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A poor diet, particularly the low intake of whole grains and fruits, accounts for hundreds of deaths in India annually, say researchers.
Pixabay

“Poor diet is an equal opportunity killer. We are what we eat and risks affect people across a range of demographics, including age, gender, and economic status,” said lead author Ashkan Afshin, Assistant Professor at the varsity.

While a poor diet caused an estimated 11 million deaths, diets high in sodium, low in whole grains, and low in fruit together accounted for over five million of all diet-related deaths globally in 2017.

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The causes of these deaths included 10 million deaths from cardiovascular disease, 913,000 cancer-related deaths, and almost 339,000 deaths from Type-2 diabetes.

Deaths related to diet have increased from eight million in 1990, largely due to increases in the population and population ageing, the report said. (IANS)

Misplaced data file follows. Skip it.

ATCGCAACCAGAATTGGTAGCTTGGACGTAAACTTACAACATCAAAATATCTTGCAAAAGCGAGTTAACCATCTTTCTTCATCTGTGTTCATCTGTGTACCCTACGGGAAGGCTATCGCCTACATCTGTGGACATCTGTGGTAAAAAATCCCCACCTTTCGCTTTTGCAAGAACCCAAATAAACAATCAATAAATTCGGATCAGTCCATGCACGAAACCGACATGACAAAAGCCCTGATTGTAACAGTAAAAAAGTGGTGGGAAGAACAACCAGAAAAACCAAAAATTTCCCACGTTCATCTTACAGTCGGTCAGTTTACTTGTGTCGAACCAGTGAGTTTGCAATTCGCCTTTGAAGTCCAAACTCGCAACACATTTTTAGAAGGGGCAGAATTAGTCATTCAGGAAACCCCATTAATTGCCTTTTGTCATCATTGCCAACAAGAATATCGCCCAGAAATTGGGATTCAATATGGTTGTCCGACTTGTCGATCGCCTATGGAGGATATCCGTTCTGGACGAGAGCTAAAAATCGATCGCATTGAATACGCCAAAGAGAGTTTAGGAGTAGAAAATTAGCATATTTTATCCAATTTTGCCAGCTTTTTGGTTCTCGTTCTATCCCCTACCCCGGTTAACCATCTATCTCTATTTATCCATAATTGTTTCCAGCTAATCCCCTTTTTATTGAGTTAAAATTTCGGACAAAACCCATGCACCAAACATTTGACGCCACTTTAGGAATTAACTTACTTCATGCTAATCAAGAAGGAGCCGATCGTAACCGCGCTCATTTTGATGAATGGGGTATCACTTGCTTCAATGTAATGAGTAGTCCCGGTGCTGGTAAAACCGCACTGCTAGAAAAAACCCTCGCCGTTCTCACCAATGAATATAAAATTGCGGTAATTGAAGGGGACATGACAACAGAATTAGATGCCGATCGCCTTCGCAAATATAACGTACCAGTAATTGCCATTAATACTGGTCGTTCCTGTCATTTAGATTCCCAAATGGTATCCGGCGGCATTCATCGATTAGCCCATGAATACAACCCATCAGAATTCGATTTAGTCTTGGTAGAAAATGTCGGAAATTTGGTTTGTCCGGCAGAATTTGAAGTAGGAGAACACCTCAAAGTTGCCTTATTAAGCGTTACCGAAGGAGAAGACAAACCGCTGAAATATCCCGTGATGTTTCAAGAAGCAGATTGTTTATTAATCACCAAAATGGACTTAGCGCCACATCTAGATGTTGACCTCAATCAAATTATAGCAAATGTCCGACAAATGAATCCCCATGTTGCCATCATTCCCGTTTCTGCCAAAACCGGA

Next Story

Diabetes is an Independent Risk Factor For Heart Failure: Study

According to health expert in India, if poorly controlled, diabetes leads to cardiomyopathy resulting in progressive deterioration of pumping capacity of heart

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The study shows that diabetes is an independent risk factor for the development of heart failure in the community dwelling population. Pixabay

Heart problems are a common development for people with diabetes and now researchers have found that diabetes is an independent risk factor for the development of heart failure in the community dwelling population.

According to health expert in India, if poorly controlled, diabetes leads to cardiomyopathy resulting in progressive deterioration of pumping capacity of heart.

“Diabetes is also a major risk factor for atherosclerosis and this eventually leads to blockage of coronary arteries. This leads to heart attack or myocardial infarction,” Satish Koul, HOD and Director Internal Medicine, Narayana Superspeciality Hospital, Gurugram, told IANS. “Due to myocardial infarction, the heart muscle becomes weak and eventually heart fails as a pump leading to congestive heart failure,” Koul added.